January 28, 2004
VATICAN CITY — U.S. Vice President Dick Cheney meets with Pope John Paul II on
Tuesday at a time when the Vatican has put aside its opposition to the U.S.-led war in Iraq and is seeking greater involvement by the international community in rebuilding the country.
Cheney will have a private meeting with the 83-year-old pontiff,
then hold talks with the Vatican's No. 2 official, Secretary of
State Cardinal Angelo Sodano.
It will be the highest-level Vatican-U.S. meeting since the
Iraqi war began. Secretary of State Colin Powell visited in June,
and those talks were taken as a sign that Washington's relationship
with the Vatican was not damaged by disagreement on the war.
The Vatican values its relationship with the United States -
formal diplomatic ties were only established 20 years ago -
counting on Washington to be a major force in promoting democracy,
human rights and religious freedom around the world.
It has clearly been seeking to tone down rhetoric that can be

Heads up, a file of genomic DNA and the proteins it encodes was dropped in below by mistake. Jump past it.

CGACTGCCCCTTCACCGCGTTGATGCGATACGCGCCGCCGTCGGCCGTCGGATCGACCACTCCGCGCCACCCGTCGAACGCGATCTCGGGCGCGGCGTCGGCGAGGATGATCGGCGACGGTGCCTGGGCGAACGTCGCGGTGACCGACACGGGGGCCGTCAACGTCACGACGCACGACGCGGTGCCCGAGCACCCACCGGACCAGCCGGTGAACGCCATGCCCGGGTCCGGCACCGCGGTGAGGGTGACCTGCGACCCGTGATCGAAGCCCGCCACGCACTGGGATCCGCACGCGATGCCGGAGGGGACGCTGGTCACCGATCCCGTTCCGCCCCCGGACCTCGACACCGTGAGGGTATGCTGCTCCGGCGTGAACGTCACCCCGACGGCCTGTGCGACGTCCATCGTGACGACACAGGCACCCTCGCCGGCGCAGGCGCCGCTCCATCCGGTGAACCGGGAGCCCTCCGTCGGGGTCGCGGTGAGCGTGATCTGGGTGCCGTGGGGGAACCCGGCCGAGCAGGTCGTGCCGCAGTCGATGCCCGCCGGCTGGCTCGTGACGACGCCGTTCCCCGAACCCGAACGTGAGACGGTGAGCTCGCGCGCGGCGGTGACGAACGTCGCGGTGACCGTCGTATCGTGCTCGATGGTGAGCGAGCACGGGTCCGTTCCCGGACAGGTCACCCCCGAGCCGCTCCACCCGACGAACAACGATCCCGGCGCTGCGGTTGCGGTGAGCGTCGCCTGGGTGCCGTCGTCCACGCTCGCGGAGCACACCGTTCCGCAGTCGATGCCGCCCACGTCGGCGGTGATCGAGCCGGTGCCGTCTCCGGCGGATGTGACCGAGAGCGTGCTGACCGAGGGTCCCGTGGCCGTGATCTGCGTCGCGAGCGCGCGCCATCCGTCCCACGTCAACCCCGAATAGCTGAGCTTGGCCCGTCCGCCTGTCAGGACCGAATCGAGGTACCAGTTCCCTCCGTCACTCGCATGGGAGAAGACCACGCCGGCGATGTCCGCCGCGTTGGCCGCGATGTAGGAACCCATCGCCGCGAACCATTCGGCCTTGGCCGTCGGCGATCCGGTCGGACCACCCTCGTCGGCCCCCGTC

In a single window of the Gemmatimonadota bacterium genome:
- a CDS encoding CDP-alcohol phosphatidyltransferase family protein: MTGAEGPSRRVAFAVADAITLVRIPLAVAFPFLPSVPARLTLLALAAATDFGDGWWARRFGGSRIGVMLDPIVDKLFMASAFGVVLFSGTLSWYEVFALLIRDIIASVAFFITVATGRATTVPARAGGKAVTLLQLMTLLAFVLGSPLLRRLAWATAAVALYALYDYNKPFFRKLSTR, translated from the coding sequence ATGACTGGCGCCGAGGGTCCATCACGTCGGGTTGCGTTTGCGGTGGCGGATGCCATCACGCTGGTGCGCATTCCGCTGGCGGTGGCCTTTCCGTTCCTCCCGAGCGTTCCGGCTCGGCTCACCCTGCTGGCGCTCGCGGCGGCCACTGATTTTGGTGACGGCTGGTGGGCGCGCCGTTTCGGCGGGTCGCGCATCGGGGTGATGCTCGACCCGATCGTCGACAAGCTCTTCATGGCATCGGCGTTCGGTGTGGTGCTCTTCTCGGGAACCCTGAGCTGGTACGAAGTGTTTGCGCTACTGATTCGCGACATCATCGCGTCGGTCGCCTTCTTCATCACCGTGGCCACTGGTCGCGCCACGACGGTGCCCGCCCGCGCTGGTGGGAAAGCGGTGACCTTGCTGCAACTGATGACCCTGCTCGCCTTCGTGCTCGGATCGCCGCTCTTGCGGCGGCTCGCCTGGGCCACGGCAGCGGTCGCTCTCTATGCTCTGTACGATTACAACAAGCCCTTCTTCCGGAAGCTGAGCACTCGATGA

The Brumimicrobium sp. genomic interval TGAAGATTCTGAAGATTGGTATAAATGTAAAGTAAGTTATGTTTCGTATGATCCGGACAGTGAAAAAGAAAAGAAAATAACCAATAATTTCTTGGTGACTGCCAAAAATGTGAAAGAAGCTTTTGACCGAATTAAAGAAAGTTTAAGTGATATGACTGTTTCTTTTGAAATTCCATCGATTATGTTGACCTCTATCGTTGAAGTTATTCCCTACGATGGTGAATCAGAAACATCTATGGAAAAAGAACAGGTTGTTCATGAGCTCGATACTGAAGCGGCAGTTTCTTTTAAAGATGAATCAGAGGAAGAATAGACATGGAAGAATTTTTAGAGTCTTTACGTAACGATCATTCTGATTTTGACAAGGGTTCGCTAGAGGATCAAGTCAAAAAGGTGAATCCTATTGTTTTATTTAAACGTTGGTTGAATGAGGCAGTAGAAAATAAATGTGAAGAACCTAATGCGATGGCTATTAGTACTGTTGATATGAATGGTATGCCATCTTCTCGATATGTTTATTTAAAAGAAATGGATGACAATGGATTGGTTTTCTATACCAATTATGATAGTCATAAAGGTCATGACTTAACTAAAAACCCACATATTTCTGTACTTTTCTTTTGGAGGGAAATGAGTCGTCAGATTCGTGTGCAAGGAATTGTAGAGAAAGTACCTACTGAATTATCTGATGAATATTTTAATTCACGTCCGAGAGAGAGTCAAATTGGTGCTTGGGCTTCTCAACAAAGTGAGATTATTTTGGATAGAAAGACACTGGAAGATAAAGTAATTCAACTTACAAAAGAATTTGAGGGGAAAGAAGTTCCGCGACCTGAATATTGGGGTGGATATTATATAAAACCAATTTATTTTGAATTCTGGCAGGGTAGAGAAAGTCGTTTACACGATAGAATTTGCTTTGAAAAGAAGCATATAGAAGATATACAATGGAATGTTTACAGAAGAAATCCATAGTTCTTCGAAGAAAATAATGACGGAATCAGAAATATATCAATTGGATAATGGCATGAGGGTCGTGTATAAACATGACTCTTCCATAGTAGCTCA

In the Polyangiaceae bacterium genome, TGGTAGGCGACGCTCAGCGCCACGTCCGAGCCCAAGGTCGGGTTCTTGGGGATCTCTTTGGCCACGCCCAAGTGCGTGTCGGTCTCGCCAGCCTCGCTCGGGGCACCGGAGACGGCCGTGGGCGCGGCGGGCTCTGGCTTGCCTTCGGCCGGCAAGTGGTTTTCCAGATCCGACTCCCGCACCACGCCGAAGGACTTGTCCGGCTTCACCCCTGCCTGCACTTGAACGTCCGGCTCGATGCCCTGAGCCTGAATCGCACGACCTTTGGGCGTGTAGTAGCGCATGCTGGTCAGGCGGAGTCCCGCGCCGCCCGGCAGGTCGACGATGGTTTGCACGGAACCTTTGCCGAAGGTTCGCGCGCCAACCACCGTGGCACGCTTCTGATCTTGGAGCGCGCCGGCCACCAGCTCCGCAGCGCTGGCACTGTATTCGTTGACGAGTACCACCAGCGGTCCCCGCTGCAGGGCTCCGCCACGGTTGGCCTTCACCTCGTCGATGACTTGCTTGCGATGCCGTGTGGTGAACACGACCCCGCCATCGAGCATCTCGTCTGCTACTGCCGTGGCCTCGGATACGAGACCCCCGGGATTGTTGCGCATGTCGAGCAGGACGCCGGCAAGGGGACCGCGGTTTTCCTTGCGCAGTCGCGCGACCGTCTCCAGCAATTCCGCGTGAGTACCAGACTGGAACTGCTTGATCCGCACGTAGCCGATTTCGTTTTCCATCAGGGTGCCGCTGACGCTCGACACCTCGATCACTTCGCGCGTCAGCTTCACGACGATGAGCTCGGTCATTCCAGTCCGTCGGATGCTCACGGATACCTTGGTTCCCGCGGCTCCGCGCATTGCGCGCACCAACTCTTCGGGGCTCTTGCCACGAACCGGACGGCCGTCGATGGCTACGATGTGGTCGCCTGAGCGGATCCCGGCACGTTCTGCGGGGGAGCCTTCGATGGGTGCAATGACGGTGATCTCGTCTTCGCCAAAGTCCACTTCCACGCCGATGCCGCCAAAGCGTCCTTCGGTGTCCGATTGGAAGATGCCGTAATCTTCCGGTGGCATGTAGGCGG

taken as European anti-Americanism.
Since coming to Europe, Cheney has emphasized the need for
democracies to work together but that they should not fear using
force if diplomacy cannot deter terrorism.
The views of the Vatican and the Bush administration are close
on other issues such as banning late-term procedures that opponents call
partial-birth abortion. The Vatican assailed Bush's predecessor,
Bill Clinton, for what it called his "shameful" veto of similar
The Vatican has also mounted a campaign to bar same-sex couples
from receiving legal recognition. Bush opposes gay marriage and
would support a constitutional amendment against it if the courts
insist in its favor. –Sapa-AP
Many US states pass tougher anti-gay marriage laws [26/01/2004]